Everything but the baa? Everything but the moo? I don’t think so, because even those sounds can be turned into ringtones!
With sheep, you might think primarily of fiber — and rightfully so. A majority of sheep breeds must be sheared, but not all breeds have the high quality wool we may think of with the fine Merino sweaters or socks. Many other breeds (Suffolk, Hampshire, or Dorset come to mind) are used in home insulation, carpet, rugs, and other textiles.
It’s not as easy as it may seem to avoid exploiting animals and their byproducts in some way.
OK, but what about food? You can still follow a vegan diet right?
Well, not exactly. Even meat alternatives sometimes start with livestock cells. And when plants are harvested, millions of insects and animals are harmed or killed in the process. We just can’t have it all. Animals eat animals everyday, it is nature and the circle of life. Make no mistake, a vegan diet does not come without fault.
You see, fertilizer in vegan food also often comes from livestock manure or other animal byproducts like blood, bone, fish parts, eggshells, fat and other other “natural and organic” animal sources. And that’s what a lot of people want, right? Organic and natural? Well, there’s a good chance that the fertilizer — used in organic systems especially — comes straight from the cow’s behind.
And there’s nothing wrong with that because recycling is cool and good, right? Another point to be made is that all livestock emissions account for 4 percent of U.S. greenhouse gas emissions, according to the EPA, and no part of an animal goes to waste. Well, that 4 percent sure does a lot for us, wouldn’t you agree? Moreover, agriculture looks to reduce that every year to the point of being carbon neutral or better by the year 2050 (in dairy as one example.)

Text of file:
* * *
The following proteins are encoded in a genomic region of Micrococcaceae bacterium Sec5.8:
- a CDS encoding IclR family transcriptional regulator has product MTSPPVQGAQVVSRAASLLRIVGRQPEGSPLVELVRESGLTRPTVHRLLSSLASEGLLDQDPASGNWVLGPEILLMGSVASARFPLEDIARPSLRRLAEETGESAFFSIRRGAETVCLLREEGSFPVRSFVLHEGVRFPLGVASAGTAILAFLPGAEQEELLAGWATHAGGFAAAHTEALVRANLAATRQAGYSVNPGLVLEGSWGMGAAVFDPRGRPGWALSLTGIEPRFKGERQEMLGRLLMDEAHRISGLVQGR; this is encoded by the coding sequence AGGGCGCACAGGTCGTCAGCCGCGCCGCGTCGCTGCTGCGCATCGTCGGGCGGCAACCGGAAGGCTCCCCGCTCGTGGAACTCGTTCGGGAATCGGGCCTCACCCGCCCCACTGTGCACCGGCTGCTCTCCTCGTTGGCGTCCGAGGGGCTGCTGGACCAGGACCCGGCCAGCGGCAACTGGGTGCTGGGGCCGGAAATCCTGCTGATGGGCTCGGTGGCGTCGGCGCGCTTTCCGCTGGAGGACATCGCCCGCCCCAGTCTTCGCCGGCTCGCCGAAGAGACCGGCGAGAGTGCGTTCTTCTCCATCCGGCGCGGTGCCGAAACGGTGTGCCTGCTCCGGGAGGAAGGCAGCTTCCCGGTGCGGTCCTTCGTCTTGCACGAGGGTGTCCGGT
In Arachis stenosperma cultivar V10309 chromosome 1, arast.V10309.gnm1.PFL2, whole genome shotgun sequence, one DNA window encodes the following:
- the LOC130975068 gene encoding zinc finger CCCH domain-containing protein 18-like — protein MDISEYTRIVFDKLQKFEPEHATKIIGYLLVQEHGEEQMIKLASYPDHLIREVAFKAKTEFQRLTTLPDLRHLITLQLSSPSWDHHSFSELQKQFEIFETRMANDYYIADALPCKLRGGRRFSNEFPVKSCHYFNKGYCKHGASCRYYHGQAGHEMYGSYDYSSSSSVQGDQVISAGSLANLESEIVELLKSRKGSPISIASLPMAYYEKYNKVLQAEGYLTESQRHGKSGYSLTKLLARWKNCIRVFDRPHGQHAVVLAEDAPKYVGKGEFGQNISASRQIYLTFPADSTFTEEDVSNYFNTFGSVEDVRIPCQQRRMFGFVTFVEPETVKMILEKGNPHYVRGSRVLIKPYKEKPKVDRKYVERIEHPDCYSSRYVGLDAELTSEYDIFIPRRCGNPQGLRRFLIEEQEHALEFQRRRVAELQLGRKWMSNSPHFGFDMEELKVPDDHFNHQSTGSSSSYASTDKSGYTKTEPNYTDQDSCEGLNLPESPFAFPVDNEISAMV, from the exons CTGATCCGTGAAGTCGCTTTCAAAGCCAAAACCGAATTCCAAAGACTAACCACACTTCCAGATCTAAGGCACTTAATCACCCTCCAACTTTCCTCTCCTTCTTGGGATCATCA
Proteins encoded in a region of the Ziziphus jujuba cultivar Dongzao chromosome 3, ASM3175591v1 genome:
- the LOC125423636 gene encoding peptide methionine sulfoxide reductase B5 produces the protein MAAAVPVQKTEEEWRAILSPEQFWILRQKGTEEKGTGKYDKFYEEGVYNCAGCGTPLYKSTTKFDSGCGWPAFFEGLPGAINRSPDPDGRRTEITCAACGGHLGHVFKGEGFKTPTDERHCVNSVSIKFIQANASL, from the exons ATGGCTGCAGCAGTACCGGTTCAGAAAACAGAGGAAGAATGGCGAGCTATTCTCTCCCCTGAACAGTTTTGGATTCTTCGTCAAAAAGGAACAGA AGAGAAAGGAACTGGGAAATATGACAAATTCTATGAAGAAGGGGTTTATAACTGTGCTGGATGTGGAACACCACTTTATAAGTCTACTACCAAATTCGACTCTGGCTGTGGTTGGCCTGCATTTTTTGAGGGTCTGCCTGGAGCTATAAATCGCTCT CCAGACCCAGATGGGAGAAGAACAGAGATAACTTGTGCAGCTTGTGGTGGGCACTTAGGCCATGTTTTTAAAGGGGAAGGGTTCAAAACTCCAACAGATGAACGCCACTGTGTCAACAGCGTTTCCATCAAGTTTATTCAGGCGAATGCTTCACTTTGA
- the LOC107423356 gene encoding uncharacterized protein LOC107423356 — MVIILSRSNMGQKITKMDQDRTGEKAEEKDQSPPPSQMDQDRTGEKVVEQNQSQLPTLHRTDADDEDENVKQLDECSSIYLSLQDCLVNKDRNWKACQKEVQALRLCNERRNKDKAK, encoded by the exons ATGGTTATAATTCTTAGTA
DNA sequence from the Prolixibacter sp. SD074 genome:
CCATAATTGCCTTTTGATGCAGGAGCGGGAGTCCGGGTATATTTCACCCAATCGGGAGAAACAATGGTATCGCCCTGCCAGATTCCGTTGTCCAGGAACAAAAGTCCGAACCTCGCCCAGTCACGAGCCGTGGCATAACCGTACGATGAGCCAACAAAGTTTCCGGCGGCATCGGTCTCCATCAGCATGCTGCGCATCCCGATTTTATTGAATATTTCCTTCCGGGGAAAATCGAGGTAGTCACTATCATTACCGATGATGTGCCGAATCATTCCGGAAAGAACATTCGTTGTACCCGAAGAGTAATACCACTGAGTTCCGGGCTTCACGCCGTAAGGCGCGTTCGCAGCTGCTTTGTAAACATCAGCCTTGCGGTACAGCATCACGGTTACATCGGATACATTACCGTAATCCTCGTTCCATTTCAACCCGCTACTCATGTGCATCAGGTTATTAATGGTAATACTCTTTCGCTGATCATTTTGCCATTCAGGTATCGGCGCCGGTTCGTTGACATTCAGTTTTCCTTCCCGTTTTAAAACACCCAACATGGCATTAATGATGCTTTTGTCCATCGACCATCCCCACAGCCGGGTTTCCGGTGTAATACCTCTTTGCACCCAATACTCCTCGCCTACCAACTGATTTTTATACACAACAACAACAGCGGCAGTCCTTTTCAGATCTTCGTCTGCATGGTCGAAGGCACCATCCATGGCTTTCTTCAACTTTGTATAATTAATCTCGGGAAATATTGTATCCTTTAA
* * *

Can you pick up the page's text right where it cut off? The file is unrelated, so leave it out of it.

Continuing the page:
Sometimes vegan animal rights activists online state that they can be vegan because a lot of products can now be made with animal alternatives. There’s some truth to that, sure, but at the end of the day it’s animal research that got us there. Even vegan food products like breads, desserts, and doughs use animal byproducts to create different food textures — and there really is no such thing as “vegan,” at least not to the full extent that people who claim to be vegan would like it to mean. If you walk (on cement or carpet), drive a car or take a train, (concrete or brakes), drink a beer (filtration), eat your veggies (fertilizer), use sheets, a towel or wear clothing, play sports or a musical instrument (concerts and entertainment? Thank you, cows and pigs), live in a home (insulation, carpet, rugs), or go to the doctor for medicine, you have used animal byproducts.
Basically if you’re alive right now, you have the almighty animal to thank for it.
Might as well just eat the damn burger, too. [Editor’s Note: I think I’ll still stick to the vege-burger, thank you very much!]
Michelle Miller, the Farm Babe, is a farmer, public speaker and writer who has worked for years with row crops, beef cattle, and sheep. She believes education is key in bridging the gap between farmers and consumers.